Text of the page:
It should be noted that a prominent Houston DWI lawyer recently made a request to determine how many, if any, DWI blood search warrants had been refused by the Judges. The answer, I believe, was none. The Judges are “suppose” to be neutral and detached from the facts and the results in this process. They are “suppose” to carefully scrutinize these DWI search warrant affidavits and only sign if the affidavit is sufficient. Does it sound like the Judges are acting as a rubber stamp in these DWI search warrant cases? Does it sound like the Judges are acting neutral and detached in this process as required by the Code of Criminal Procedure?

For a more cynical article, read Paul Kennedy's take on the "No Refusal" 4th of July weekend.

Houston DWI Cops Practice Drawing Blood from Prisoners in Psychiatric Ward

What is wrong with the title of this?  The real question is what was the Government thinking?  Testing psychiatric patients to further prosecution for DWI arrests is irresponsible at best, and depending on your views, downright despicable.

How far is the Government going to go in its efforts to obtain evidence in Harris County DWI cases?  Should we allow this police state type behavior or are we going to finally say enough is enough in these DWI investigations?  Fortunately, Houston Mayor Annise Parker finally told the Houston Police Department to stop to this particular DWI program. 

So why were the Houston Police officers drawing psychiatric patients blood?  They were there "training" to become phlebotomists - yes that's right, phlebotomists.  The Houston Police Department started training DWI officers to draw blood on suspects arrested for DWI several months ago to negate the necessity of having a qualified medical person take blood in DWI cases.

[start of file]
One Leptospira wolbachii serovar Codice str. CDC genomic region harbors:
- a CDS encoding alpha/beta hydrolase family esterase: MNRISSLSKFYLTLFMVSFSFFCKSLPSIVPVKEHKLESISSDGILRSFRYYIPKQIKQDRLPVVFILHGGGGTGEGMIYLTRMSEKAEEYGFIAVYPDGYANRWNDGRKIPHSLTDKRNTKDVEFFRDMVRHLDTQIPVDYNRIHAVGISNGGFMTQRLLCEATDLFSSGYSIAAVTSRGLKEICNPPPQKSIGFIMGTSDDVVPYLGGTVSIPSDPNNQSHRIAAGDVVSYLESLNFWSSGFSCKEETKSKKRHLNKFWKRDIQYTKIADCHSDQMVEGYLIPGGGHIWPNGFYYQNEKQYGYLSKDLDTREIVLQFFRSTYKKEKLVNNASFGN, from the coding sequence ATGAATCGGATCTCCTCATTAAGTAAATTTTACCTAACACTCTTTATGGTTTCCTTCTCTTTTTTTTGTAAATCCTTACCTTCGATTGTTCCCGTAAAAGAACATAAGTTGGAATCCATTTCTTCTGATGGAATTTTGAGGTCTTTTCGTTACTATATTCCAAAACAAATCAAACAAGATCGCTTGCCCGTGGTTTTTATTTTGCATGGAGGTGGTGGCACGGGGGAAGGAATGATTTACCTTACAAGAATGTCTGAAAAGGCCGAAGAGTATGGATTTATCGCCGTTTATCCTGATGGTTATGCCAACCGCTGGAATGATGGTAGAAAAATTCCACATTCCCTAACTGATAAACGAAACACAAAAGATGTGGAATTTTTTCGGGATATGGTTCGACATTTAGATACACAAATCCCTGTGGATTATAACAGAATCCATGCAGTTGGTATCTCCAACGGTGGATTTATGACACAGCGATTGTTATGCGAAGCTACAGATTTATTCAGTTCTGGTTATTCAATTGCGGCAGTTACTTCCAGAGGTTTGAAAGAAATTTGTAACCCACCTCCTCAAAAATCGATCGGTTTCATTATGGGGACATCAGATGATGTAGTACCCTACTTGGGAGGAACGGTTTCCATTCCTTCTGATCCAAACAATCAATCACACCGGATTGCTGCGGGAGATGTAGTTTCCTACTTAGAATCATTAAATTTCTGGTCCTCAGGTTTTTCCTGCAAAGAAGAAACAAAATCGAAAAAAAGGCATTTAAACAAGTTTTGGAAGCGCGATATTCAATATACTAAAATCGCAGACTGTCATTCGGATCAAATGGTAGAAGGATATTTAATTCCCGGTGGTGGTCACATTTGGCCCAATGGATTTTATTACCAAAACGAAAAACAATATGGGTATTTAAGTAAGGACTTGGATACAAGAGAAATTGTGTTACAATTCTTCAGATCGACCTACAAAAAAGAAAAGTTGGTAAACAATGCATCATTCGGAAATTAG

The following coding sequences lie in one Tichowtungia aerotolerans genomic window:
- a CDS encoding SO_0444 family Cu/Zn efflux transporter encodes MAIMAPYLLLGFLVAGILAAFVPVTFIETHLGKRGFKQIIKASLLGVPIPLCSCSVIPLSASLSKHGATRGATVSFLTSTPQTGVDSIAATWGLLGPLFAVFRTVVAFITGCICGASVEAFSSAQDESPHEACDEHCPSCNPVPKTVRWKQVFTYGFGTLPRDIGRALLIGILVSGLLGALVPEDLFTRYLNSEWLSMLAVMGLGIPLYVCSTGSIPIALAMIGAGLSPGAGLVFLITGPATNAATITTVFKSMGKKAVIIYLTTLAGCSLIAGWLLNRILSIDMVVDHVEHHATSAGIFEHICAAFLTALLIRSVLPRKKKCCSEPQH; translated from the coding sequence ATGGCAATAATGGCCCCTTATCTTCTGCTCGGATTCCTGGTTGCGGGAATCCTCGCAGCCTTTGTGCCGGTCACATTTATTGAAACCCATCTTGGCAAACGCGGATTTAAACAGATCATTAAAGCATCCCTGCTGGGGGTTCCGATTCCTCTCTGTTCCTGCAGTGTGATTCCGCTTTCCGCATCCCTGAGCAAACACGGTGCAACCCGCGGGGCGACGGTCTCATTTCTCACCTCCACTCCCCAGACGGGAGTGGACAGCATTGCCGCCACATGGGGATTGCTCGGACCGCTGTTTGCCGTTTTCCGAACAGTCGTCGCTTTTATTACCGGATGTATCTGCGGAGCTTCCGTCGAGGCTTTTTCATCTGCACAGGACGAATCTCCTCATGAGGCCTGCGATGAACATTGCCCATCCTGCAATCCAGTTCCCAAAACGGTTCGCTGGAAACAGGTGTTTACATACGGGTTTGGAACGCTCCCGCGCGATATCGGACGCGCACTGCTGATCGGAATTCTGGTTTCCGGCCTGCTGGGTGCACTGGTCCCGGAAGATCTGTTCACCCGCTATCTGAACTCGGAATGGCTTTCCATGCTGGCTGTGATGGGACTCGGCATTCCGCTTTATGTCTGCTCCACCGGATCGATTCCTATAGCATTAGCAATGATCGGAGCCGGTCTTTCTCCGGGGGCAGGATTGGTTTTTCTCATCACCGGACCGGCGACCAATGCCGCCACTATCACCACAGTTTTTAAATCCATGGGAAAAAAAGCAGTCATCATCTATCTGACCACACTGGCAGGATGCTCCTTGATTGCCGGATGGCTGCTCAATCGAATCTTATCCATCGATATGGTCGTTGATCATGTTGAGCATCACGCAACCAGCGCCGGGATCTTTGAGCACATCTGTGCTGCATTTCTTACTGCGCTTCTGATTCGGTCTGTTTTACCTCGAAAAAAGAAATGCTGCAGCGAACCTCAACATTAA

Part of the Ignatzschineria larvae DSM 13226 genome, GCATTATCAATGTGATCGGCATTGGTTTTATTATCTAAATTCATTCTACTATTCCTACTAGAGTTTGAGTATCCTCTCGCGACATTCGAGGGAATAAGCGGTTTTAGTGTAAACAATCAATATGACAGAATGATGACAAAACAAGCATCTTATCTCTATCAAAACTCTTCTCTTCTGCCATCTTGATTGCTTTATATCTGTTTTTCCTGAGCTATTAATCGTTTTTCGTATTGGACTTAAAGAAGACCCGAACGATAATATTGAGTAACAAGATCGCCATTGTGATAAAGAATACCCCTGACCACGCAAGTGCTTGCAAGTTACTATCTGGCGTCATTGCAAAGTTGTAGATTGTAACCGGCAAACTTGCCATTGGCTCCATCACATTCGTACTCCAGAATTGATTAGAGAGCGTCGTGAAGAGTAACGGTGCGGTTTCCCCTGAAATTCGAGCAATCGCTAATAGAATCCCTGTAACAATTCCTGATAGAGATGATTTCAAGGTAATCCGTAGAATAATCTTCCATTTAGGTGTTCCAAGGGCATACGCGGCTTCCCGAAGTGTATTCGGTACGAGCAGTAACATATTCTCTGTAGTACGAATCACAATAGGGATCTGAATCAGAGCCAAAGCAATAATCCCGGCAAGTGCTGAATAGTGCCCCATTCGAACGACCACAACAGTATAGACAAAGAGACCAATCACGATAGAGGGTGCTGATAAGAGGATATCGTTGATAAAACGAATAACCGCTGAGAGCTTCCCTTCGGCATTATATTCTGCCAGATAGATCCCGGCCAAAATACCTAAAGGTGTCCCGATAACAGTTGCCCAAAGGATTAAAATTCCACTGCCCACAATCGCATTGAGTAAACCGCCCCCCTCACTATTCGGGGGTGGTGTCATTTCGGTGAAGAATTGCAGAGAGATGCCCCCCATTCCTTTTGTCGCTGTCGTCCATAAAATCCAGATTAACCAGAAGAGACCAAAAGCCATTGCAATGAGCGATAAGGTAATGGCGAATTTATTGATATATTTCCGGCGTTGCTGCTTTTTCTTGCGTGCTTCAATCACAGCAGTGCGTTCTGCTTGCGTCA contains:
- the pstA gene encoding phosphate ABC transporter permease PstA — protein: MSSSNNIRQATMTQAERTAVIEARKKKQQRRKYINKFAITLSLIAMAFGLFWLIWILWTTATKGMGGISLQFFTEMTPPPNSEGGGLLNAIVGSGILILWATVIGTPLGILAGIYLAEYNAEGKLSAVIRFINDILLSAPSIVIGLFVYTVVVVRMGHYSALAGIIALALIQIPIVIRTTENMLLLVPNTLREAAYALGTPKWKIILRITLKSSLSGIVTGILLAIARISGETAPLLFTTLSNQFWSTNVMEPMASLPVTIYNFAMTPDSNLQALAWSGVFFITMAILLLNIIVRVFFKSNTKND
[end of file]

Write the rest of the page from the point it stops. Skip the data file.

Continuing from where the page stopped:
According to Stephen Dean at Channel 2, the University of Texas Medical Branch said in a statement,

UTMB’s Correctional Managed Care program has an agreement with Lone Star College involving its Law Enforcement Phlebotomy Program. The participating Houston police officers at the units were there as part of the Lone Star College course they were taking. Having blood drawn is part of the standard intake process at TDCJ and offenders were given the option of having a police officer or a staff phlebotomist perform the procedure. All of the offenders involved chose to allow the police officers to do the procedure.

So every psychiatric patient involved would rather a cop draw their blood than a certified trained professional?  Why would psychiatric patients even be in the pool of persons to "practice" on?  As we say in the legal profession, this just doesn't pass the smell test.  Actually, for a more satirical take on this issue, take a look at Mark Bennett's blog.

Thanks to Mayor Parker for stopping a program that should never have been started in the first place.

Memorial Day Weekend - Another DWI "No Refusal Weekend" - What Does That Mean?

Houston Police and other Harris County police agencies used this Memorial Day weekend to once again deprive citizens of the privacy we should all have in our own bodies.  Memorial Day weekend was announced as a "No Refusal Weekend" by authorities.

So what exactly is a "No Refusal Weekend?"  If you read the words, you would think that we as citizens of Harris County do not have the right to refuse to give a breath test or blood test if offered by the police.  This could not be further from the truth - you can always refuse to do any of the tests the police ask us to do.  That includes the right to refuse field sobriety tests, breath tests or blood tests.